Friday, October 09, 2009

Hate Crime Bill Moves Forward

WASHINGTON — A House vote Thursday put Congress on the verge of significantly expanding hate crimes law to make it a federal crime to assault people because of their sexual orientation. The legislation would bring major changes to law enacted in the days after Martin Luther King Jr.’s assassination in 1968.

"No American should ever have to suffer persecution or violence because of who they are, how they look or what they believe," said House Speaker Nancy Pelosi, D-Calif., noting that hate crimes legislation has been on her agenda since she first entered Congress more than two decades ago.

Civil rights groups and their Democratic allies have come close to expanding the hate crimes bill several times in the past decade, but have always fallen short because of lack of House-Senate coordination or opposition from former President George W. Bush.

But this time, it appears that they may succeed. The legislation was attached to a must-pass $680 billion defense policy bill that the Senate could approve as early as next week. President Barack Obama has promised to sign it into law. The late Edward Kennedy, D-Mass., was a longtime advocate of the hate crimes legislation.

The House vote on the defense bill was 281-146. Unlike usual defense bill votes, most of those in opposition — 131 out of the 146 — were Republicans objecting strenuously to inclusion of what they referred to as "thought crimes" legislation in a defense bill.

Read the rest here


Textjunkie said...

I have to admit I am leary of hate crime legislation. It's a crime to assault someone, *period*. Leave those laws on the books. Murder is murder, assault is assault, violence is violence--all bad, regardless of motive. While crimes motivated by hatred and various 'isms' can be *horrific*, so is the same crime without that motivation; I'm not sure singling out the motive for the crime as more important than the crime itself (regardless of motive) is a good long-term strategy.

It's a real balancing act, between reinforcing the message in general that "You just don't DO that", that beating someone up for their sexual orientation is unacceptable--which is desirable to reinforce!--and setting up a situation whereby now someone has to defend themselves in court not only against the charge of assault but also the much more slippery charge of prejudice--very, very messy. This is a mixed blessing at best, and needs to be watched for abuse.

Just Me said...

I couldn't agree more with the first response


The Problem

A hate crime occurs when the perpetrator of the crime intentionally selects the victim because of who the victim is. Hate crimes rend the fabric of our society and fragment communities because they target an entire community or group of people, not just the individual victim. However, in most cases, current law prevents the federal government from assisting state and local authorities.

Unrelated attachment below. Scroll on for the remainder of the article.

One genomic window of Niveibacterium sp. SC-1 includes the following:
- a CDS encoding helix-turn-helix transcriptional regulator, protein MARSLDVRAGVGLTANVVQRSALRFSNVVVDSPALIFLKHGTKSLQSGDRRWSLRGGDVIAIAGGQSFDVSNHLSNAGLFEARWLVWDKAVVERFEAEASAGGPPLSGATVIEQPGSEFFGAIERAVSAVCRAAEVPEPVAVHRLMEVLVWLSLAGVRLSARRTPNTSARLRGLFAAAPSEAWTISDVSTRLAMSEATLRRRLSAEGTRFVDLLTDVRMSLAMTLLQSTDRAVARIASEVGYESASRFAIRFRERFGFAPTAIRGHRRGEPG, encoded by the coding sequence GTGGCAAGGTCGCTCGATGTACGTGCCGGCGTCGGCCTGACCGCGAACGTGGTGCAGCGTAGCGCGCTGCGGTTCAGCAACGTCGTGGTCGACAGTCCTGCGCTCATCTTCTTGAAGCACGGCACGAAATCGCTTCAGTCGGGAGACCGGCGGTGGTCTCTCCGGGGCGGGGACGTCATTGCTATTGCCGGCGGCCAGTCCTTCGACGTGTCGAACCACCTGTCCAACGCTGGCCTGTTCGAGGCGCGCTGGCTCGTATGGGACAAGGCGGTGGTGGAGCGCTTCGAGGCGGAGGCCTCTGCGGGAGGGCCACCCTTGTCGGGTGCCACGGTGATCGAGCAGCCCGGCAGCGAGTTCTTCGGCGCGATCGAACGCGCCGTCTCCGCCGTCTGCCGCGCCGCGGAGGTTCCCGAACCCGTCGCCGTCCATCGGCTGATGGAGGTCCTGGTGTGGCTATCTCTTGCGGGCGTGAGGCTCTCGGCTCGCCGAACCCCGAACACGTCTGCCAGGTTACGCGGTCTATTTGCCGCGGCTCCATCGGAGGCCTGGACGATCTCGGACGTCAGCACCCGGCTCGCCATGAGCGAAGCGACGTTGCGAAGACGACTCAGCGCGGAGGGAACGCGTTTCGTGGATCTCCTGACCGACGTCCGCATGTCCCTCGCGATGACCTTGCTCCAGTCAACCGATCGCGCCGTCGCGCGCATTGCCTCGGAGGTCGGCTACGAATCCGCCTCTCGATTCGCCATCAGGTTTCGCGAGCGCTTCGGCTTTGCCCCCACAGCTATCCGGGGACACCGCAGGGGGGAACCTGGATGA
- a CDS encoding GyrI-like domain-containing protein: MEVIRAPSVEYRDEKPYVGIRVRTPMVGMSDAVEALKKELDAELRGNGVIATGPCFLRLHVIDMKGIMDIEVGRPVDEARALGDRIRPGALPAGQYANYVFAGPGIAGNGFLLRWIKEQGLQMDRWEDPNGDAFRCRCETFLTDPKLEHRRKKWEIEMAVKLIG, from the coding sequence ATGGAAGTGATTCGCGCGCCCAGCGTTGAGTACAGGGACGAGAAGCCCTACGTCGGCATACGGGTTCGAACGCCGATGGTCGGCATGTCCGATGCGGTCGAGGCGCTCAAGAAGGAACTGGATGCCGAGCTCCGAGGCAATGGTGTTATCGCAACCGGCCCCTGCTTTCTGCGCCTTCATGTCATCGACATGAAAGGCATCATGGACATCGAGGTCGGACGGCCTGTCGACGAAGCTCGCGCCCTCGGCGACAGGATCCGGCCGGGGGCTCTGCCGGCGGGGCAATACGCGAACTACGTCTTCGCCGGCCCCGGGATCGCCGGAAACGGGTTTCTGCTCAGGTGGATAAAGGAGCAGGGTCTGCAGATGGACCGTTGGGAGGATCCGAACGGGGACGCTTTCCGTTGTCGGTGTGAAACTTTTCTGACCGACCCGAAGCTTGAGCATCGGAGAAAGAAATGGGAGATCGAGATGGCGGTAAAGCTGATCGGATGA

What is the Local Law Enforcement Hate Crimes Prevention Act / Matthew Shepard Act?
The Local Law Enforcement Hate Crimes Prevention Act (LLEHCPA)/Matthew Shepard Act gives the Department of Justice (DOJ) the power to investigate and prosecute bias-motivated violence by providing the DOJ with jurisdiction over crimes of violence where the perpetrator has selected the victim because of the person's actual or perceived race, color, religion, national origin, gender, sexual orientation, gender identity or disability.

The Act provides the DOJ with the ability to aid state and local jurisdictions either by lending assistance or, where local authorities are unwilling or unable to act, by taking the lead in investigations and prosecutions of bias-motivated, violent crimes resulting in death or serious bodily injury. The LLEHCPA also makes grants available to state and local communities to combat violent crimes committed by juveniles, train law enforcement officers or assist in state and local investigations and prosecutions of bias-motivated crimes.


All this from the HRC website. Here's the deal as far as I'm concerned: Hate crime laws are ALREADY on the books. This legislation is NOT about prioritizing one kind of violence over another -- it is about giving LAW ENFORCEMENT OFFICERS the tools they need to call on the Department of Justice for assitance in investigating and prosecuting crimes of violence on victims targeted because of who they are.

I've been lobbying on Capitol Hill for this legislation for many years and seeing it so close to finally passing with a president in the White House who will sign it is a HUGE step. So my prayers continue to ascend that it will move forward. I invite you to join me in those intercessions.

Mitchell said...

The hate crimes that concerns "you guys" is legislation to protect people with differing 'sexual orientations'

Why do people hate gays? This would be a good question to ask.

After you find some of the answers to this question you may be better able to craft the laws.

uffda51 said...

Who are "you guys" and how do you know what concerns them?

People hate gays because they are carefully taught to do so by people with a fifth grade understanding of the Bible and a Bronze Age understanding of human sexuality. Fear of "the other" has been with us since we lived in caves. It's always been a useful tool for politicians.